On the plane ride home to the funeral, Shadow meets a grizzled man who calls himself Mr. Wednesday. A self-styled grifter and rogue, Wednesday offers Shadow a job. And Shadow, a man with nothing to lose, accepts.

But working for the enigmatic Wednesday is not without its price, and Shadow soon learns that his role in Wednesday's schemes will be far more dangerous than he ever could have imagined. Entangled in a world of secrets, he embarks on a wild road trip and encounters, among others, the murderous Czernobog, the impish Mr. Nancy, and the beautiful Easter -- all of whom seem to know more about Shadow than he himself does.

Shadow will learn that the past does not die, that everyone, including his late wife, had secrets, and that the stakes are higher than anyone could have imagined.

All around them a storm of epic proportions threatens to break. Soon Shadow and Wednesday will be swept up into a conflict as old as humanity itself. For beneath the placid surface of everyday life a war is being fought -- and the prize is the very soul of America.

As unsettling as it is exhilarating, American Gods is a dark and kaleidoscopic journey deep into myth and across an America at once eerily familiar and utterly alien. Magnificently told, this work of literary magic will haunt the reader far beyond the final page.

Lord of Light

Roger Zelazny

Earth is long since dead. On a colony planet, a band of men has gained control of technology, made themselves immortal, and now rules their world as the gods of the Hindu pantheon. Only one dares oppose them: he who was once Siddhartha and is now Mahasamatman. Binder of Demons. Lord of Light.

The Dispatcher

John Scalzi

One day, not long from now, it becomes almost impossible to murder anyone -- 999 times out of a thousand, anyone who is intentionally killed comes back. How? We don't know. But it changes everything: war, crime, daily life.

Tony Valdez is a Dispatcher -- a licensed, bonded professional whose job is to humanely dispatch those whose circumstances put them in death's crosshairs, so they can have a second chance to avoid the reaper. But when a fellow Dispatcher and former friend is apparently kidnapped, Tony learns that there are some things that are worse than death, and that some people are ready to do almost anything to avenge what they see as a wrong.

It's a race against time for Valdez to find his friend before it's too late... before not even a Dispatcher can save him.

Norse Mythology

Neil Gaiman

Neil Gaiman has long been inspired by ancient mythology in creating the fantastical realms of his fiction. Now he turns his attention back to the source, presenting a bravura rendition of the great northern tales.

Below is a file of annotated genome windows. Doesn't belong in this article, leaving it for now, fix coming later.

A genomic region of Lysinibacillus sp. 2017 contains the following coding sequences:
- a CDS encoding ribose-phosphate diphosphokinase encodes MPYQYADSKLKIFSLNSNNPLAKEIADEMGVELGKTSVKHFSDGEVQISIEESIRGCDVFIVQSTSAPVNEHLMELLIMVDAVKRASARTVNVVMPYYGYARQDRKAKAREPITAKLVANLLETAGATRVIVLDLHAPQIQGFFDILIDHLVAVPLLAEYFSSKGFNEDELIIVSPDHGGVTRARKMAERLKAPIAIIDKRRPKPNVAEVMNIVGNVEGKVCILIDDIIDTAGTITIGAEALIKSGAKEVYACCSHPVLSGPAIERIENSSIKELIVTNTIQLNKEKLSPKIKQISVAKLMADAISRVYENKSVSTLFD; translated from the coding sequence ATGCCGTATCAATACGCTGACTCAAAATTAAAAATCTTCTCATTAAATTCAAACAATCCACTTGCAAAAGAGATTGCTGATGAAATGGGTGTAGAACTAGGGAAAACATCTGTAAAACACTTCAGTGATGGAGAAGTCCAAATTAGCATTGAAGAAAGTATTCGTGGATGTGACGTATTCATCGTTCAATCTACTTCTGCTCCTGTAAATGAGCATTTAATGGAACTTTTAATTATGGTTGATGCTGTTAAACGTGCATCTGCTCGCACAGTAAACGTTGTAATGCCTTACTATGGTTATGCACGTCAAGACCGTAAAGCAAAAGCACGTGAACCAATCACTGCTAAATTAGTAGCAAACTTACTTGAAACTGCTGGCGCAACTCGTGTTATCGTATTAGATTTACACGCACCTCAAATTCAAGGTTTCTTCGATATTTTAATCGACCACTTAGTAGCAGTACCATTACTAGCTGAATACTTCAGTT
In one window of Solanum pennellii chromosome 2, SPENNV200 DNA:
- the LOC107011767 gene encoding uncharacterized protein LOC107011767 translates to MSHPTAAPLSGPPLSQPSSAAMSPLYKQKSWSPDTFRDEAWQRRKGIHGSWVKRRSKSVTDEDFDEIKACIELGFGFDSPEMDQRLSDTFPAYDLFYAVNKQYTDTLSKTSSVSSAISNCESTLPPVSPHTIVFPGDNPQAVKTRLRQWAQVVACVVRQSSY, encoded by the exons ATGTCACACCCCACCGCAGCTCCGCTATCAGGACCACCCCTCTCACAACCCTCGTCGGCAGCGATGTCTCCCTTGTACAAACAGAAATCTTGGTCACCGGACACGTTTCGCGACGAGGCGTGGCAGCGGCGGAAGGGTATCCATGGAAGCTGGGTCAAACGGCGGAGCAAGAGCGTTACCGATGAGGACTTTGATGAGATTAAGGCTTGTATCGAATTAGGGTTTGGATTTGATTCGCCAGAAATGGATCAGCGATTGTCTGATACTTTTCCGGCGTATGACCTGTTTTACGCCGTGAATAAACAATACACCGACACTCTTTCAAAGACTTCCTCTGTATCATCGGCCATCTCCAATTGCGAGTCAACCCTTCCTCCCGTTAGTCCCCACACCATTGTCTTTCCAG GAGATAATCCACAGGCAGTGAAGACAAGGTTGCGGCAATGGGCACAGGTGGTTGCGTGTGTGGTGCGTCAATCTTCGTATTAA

In Norse Mythology, Gaiman stays true to the myths in envisioning the major Norse pantheon: Odin, the highest of the high, wise, daring, and cunning; Thor, Odin's son, incredibly strong yet not the wisest of gods; and Loki, son of a giant, blood brother to Odin and a trickster and unsurpassable manipulator.

Gaiman fashions these primeval stories into a novelistic arc that begins with the genesis of the legendary nine worlds and delves into the exploits of deities, dwarfs, and giants. Once, when Thor's hammer is stolen, Thor must disguise himself as a woman, difficult with his beard and huge appetite, to steal it back. More poignant is the tale in which the blood of Kvasir, the most sagacious of gods, is turned into a mead that infuses drinkers with poetry. The work culminates in Ragnarok, the twilight of the gods and rebirth of a new time and people.

Through Gaiman's deft and witty prose emerge these gods with their fiercely competitive natures, their susceptibility to being duped and to duping others, and their tendency to let passion ignite their actions, making these long-ago myths breathe pungent life again.

Table of Contents:

  • An Introduction - essay
  • The Players - short story
  • Before the Beginning, and After - short story
  • Yggdrasil and the Nine Worlds - short story
  • Mimir's Head and Odin's Eye - short story
  • The Treasures of the Gods - short story
  • The Master Builder - short story
  • The Children of Loki - short story
  • Freya's Unusual Wedding - short story
  • The Mead of Poets - short story
  • Thor's Journey to the Land of the Giants - short story
  • The Apples of Immortality - short story
  • The Story of Gerd and Frey - short story
  • Hymir and Thor's Fishing Expedition - short story
  • The Death of Baldur - short story
  • The Last Days of Loki - short story
  • Ragnarok: The Final Destiny of the Gods - short story
  • A Glossary - essay

The Transmigration of Timothy Archer

The Valis Trilogy: Book 3

Philip K. Dick

The final book in Philip K. Dick's VALIS trilogy, The Transmigration of Timothy Archer brings the author's search for the identity and nature of God to a close. The novel follows Bishop Timothy Archer as he travels to Israel, ostensibly to examine ancient scrolls bearing the words of Christ. But, more importantly, this leads him to examine the decisions he made during his life and how they may have contributed to the suicide of his mistress and son.

This introspective book is one of Dick's most philosophical and literary, delving into the mysteries of religion and of faith itself. As one of Dick's final works, it also provides unique insight into the mind of a genius, whose work was still in the process of maturing at the time of his death.

Aloha from Hell

Sandman Slim: Book 3

Richard Kadrey

Supernatural fantasy's greatest anti-hero goes back to hell!

In Sandman Slim Stark came back from hell for revenge.

In Kill the Dead he tackled both a zombie plague and being Lucifer's bodyguard.

Once again all is not right in L.A. Lucifer is back in Heaven, God is on vacation, and an insane killer mounts a war against both Heaven and Hell.

Stark's got to head back down to his old stomping grounds in Hell to rescue his long lost love, stop an insane serial killer, prevent both Good and Evil from completely destroying each other, and stop the demonic Kissi from ruining the party for everyone.

Even for Sandman Slim, that's a tall order. And it's only the beginning.